She focused on commerce, not caring.

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Yoshi with a toy. Photo by author

What would you do to save a pet that you loved? If you’re like most people, you will do whatever you could, but sometimes some things prevent you from saving their lives.

When I say I loved my cat Yoshi more than anything in the world — it isn’t an exaggeration.

I’m not wealthy; I never made it in Hollywood. I’m not married or a mom, but I had a Yoshi. Not everybody gets a Yoshi, and I’m so grateful that I got to be his cat mom.

Yoshi made my life feel special.

For my boyfriend, Andy, and I, our lives centered around Yoshi. When he started to demand breakfast as well as dinner, an extra meal was added into the rotation; when he began to yowl at night, we tried leaving the light on to help calm him, and when that didn’t work, we lived with interrupted sleep and with the anxiety we had when his yowls sounded as if he was being tortured. …

Josie is Top Cat at our house, and she takes her job seriously.

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When Yoshi was Top Cat, he had a very claws- off approach and left everyone — including the humans to govern themselves. However, now that Josie is the boss of everyone, things have changed, and she’s a much more intense leader.

If someone doesn’t know she’s the household’s alpha cat, she lets them know fast. She has no problem giving someone a swat or biting them on the elbow to let them know they better hop to it.

Josie takes her job seriously.

Her governing body extends from the front door through the house (except for the bedroom where Allie lives) to the end of the house at our sliding doors. …

You’ve got to make an effort to stay creative.

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Photo by Christian Chomiak on Unsplash

Are you as creative now as you were as a child? The answer is probably not, but that doesn’t mean you can’t still have a vivid imagination, see the world with wonder, and develop creative solutions for everyday challenges.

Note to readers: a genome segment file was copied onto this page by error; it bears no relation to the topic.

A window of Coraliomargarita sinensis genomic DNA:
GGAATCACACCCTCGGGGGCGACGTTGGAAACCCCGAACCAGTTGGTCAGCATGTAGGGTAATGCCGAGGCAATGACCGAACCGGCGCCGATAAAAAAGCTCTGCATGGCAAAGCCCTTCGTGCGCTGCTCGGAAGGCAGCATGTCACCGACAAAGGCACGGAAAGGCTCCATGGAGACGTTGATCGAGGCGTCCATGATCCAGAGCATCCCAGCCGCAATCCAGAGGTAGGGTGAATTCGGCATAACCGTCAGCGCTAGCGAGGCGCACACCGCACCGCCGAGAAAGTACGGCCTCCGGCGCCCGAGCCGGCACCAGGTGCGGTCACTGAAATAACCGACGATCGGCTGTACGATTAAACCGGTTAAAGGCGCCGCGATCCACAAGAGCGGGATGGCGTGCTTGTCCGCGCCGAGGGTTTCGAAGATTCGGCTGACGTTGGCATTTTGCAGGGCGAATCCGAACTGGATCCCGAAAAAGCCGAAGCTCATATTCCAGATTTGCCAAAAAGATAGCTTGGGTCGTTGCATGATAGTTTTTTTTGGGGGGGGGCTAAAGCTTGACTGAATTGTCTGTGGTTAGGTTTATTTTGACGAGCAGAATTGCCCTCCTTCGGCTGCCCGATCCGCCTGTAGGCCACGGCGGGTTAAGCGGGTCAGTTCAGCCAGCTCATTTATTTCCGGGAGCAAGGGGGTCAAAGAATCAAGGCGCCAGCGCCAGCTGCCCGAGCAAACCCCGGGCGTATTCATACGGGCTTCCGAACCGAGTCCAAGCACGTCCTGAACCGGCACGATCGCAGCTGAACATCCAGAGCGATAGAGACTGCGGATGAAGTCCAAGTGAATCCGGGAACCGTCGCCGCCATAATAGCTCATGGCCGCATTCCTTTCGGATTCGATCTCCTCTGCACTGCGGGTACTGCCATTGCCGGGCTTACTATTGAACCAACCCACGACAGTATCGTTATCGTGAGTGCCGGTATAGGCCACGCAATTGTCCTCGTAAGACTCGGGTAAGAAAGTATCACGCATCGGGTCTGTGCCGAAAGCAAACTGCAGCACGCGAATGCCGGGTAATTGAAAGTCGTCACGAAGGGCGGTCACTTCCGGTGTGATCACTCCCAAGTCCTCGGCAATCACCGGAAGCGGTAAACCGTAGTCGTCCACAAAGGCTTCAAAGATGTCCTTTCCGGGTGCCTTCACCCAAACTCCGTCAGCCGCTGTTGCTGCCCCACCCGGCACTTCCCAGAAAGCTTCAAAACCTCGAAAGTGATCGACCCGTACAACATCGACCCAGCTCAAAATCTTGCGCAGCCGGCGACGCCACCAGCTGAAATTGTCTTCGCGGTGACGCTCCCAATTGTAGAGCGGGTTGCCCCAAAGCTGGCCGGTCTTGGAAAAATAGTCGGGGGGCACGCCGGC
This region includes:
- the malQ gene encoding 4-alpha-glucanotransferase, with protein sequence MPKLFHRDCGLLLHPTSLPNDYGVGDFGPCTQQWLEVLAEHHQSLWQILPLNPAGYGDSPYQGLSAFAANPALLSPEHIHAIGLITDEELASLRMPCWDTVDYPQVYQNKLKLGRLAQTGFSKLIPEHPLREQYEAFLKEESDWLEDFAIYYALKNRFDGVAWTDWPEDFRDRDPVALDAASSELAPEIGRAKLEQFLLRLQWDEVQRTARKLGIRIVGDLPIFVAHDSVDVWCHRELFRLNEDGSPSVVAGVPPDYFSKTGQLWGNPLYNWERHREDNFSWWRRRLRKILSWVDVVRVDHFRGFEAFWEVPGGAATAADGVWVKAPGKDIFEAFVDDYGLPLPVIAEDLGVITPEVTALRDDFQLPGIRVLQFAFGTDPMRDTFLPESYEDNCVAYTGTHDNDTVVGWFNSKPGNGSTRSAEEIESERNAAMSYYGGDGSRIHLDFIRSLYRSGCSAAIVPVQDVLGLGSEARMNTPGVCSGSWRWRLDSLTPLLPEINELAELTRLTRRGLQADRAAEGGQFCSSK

As we age, some of our talents, abilities, and how we do things changes or disappears. I can’t run up or down a flight of stairs. Now, I take one step at a time, holding on to the handrail to not slip. …

I’ve learned many lessons from the narcissists in my life.

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Photo by Patrick T'Kindt on Unsplash

I’m not a psychologist or a therapist, but I know a lot about narcissists. My expertise comes from the narcissists I’ve been involved with throughout my life.

My mother was my first narcissist, so you think I’d have trained myself on how to identify and avoid them, but that wasn’t the case. I’ve had narcissist friends, partners, dates, and even co-workers.

I’m apparently a slow learner when it comes to narcissistic people because I kept needing to learn the lesson that they were toxic over and over again. …

If you choose not to live with cats, you’ll miss out.

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Carlos in kitty condo. Photo by Christine Schoenwald

For almost my entire life, I’ve lived with cats. I almost said I had cats, which implies ownership, and that idea doesn’t fly with cats. Humans may believe they own cats, but the reality is, cats belong to themselves, not to us.

However, if you want to feed them, take care of their every need, and love them — that’s okay; they’ll allow you to do so.

Cats have a reputation for being self-centered, aloof, and unaffectionate, and some are. Still, even the most independent cats are constantly giving you gifts, even if those gifts aren’t obvious.

Since my mother is a huge animal lover, we were always taking care of at least two or three cats. …

What’s in a name? Just about everything.

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Photo by Ian Schneider on Unsplash